|'if you are going to make a straight-faced Action film, which wants so desperately to convince you of its seriousness, do not have your characters talk into their hands. That's just silly. Try it now. 'Hello hand'. Silly isn't it?'|
It is becoming increasingly clear that Total Recall director Len Wiseman's sole purpose in life is to produce films which enable wife Kate Beckinsale to squeeze into impossibly svelte outfits as often as possible. Even with that target in mind, Total Recall is a failure. I counted a grand total of one genuinely svelte outfit. One. Admittedly that is a total reached without including the obligatory undergarment shot but, really, any old director could produce that.
If Len's propensity for shooting Kate-in-leather isn't quite up to snuff then his ability to make an engaging and well-structured film also seems to still be missing, lost somewhere around the time of Underworld, his first film. Where there he benefited from a relatively meagre budget ($22 million, be still your beating hearts, first-time Indie film-makers of the world) now he has all the toys in the world with which to play and not an idea in his head of how to use them. Scene after scene of Total Recall goes by without dynamic action or beautiful scenery, the audience instead shown explosion after explosion, with little reason to care for who lies at the centre of the $1 million fireball. Hate Zack Snyder? I put it to you that you have never watched a Wiseman flick.
The endless scripting and directional clichés reach an infuriating head as protagonist Doug Quaid (Colin Farrell) and partner Melina (Jessica Biel) arrive in a modern-looking, yet characterless, apartment. In the space of one scene and in one location the following lines rear their head from Kurt Wimmer and Mark Bomback's screenplay; 'I've done a lot of wrong in my time', 'you've got to be kidding me', 'this can't be happening', 'we shouldn't have come here'. Attacked moments later you have to wonder how the near-customary 'we need to leave... now' was presumably cut, yet all of the above remained in tact.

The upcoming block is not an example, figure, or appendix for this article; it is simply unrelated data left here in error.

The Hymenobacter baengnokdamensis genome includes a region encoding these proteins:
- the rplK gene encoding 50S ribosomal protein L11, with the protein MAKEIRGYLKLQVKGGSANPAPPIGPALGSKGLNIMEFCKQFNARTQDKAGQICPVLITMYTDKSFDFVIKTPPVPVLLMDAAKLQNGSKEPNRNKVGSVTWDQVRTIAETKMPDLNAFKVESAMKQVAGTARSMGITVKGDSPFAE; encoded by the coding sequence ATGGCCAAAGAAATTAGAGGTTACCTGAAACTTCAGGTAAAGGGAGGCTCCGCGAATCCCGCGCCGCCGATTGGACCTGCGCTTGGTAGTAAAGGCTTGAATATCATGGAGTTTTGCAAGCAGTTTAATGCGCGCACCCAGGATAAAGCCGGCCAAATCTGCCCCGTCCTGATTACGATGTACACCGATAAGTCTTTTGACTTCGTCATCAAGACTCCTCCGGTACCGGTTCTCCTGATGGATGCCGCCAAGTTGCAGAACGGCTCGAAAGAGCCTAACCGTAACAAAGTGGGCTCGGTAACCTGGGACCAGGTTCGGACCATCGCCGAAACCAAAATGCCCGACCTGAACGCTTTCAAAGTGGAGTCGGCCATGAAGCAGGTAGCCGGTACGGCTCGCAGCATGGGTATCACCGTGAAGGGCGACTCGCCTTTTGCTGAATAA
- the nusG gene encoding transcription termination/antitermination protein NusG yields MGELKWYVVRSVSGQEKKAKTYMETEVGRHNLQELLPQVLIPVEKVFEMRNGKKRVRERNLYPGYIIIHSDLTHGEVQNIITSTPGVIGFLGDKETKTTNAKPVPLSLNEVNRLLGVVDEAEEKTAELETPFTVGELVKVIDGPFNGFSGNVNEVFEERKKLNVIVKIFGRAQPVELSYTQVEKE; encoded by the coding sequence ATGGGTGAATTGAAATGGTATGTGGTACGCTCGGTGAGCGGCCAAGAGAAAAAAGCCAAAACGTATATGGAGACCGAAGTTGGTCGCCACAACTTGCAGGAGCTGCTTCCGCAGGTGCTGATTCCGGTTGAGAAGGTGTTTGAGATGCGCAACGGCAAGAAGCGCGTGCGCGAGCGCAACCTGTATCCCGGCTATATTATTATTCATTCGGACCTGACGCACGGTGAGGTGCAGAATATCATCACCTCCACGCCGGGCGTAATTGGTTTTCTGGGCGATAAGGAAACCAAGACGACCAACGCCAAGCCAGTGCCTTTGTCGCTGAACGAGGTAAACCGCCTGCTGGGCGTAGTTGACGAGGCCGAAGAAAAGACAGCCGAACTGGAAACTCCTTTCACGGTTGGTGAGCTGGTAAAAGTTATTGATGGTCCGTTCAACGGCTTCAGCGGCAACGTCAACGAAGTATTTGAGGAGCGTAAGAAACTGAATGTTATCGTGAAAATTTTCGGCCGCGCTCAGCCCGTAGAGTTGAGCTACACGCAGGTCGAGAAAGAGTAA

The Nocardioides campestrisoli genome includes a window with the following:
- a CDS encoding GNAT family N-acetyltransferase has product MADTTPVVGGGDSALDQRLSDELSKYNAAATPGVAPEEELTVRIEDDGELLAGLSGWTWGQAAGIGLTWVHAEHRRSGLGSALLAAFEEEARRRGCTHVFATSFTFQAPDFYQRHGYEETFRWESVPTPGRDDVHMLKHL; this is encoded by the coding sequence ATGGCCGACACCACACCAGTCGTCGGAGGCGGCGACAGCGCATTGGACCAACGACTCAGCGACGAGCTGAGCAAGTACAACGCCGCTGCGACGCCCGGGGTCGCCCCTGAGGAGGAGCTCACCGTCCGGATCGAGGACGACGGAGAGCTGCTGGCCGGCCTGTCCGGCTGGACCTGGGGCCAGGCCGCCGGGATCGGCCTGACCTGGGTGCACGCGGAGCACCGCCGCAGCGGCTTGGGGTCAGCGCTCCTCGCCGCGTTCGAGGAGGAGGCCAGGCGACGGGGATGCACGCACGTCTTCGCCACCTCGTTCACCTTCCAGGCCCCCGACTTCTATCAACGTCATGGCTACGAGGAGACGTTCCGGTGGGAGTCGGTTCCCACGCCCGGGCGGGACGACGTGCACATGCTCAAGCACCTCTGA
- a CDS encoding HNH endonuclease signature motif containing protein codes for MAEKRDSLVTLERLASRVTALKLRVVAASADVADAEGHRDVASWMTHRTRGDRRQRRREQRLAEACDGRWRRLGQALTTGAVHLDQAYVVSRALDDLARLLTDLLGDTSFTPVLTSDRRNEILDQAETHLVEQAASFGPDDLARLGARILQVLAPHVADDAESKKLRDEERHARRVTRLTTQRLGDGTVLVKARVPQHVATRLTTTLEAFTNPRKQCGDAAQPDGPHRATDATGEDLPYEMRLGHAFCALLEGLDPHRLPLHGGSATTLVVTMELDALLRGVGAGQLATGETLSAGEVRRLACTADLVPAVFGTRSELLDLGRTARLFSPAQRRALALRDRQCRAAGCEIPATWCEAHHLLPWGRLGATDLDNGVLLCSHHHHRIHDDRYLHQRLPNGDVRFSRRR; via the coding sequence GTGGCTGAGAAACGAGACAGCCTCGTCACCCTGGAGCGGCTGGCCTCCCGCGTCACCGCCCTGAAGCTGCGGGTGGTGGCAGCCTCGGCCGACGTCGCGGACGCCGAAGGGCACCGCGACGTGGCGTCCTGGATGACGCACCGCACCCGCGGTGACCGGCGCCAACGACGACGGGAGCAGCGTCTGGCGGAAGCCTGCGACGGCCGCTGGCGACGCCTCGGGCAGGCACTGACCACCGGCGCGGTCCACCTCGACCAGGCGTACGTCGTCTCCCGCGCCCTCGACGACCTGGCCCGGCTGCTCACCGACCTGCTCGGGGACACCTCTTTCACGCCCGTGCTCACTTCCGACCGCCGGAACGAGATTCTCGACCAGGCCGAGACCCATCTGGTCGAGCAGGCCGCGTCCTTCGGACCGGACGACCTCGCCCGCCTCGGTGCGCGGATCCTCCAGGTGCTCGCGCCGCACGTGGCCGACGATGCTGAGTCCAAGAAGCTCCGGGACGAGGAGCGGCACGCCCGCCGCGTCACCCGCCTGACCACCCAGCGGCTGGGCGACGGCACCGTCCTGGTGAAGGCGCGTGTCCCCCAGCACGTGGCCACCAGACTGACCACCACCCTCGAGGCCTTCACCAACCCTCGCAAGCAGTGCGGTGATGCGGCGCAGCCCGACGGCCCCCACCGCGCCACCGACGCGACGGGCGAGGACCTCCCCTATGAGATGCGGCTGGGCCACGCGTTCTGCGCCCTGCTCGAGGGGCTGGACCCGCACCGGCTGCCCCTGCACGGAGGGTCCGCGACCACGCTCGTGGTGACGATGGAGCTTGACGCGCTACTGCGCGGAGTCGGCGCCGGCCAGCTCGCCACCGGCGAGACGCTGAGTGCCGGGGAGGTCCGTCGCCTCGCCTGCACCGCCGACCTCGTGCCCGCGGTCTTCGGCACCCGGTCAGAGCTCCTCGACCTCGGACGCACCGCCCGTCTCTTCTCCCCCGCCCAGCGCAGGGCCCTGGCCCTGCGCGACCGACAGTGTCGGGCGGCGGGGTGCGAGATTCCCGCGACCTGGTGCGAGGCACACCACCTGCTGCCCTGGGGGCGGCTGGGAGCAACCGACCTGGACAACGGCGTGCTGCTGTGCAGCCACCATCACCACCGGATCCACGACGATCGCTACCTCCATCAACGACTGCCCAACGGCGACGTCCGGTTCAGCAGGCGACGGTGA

By this point we have already seen Lori (Beckinsale) change from goodie to baddie, during a genesis which includes that oh so revealing of switches, an accent change from American to British. One further nail in the coffin; if you are going to make a straight-faced Action film, which wants so desperately to convince you of its seriousness and social worth, do not have your characters talk into their hands. That's just silly. Try it now. 'Hello hand'. Silly isn't it? Total Recall thinks not.
The sole purpose then of Wiseman's film seems to be to remind you that you could be watching or playing something innately similar whilst having buckets more fun. There's lens flare here but hey, Star Trek has that. The plot is simple post-apocalyptic garbage, augmented by lots of expensive effects work, but that sort of simplicity worked fine in things like Mass Effect and Gears Of War. Total Recall advertises their merits well.
Wiseman is an ad-man after all then, not an auteur of Beckinsale body-cladding. At least, when he was the latter, his movies had some sex and sizzle. As the former, he makes soulless attempts at mega-bucks, with a director's eye about as developed as Bill Nighy and Bryan Cranston's roles are here. Didn't mention them, did I? The film doesn't bother either. Talent left on the floor, to the benefit of shallow CG eye-candy and meaningless scripting.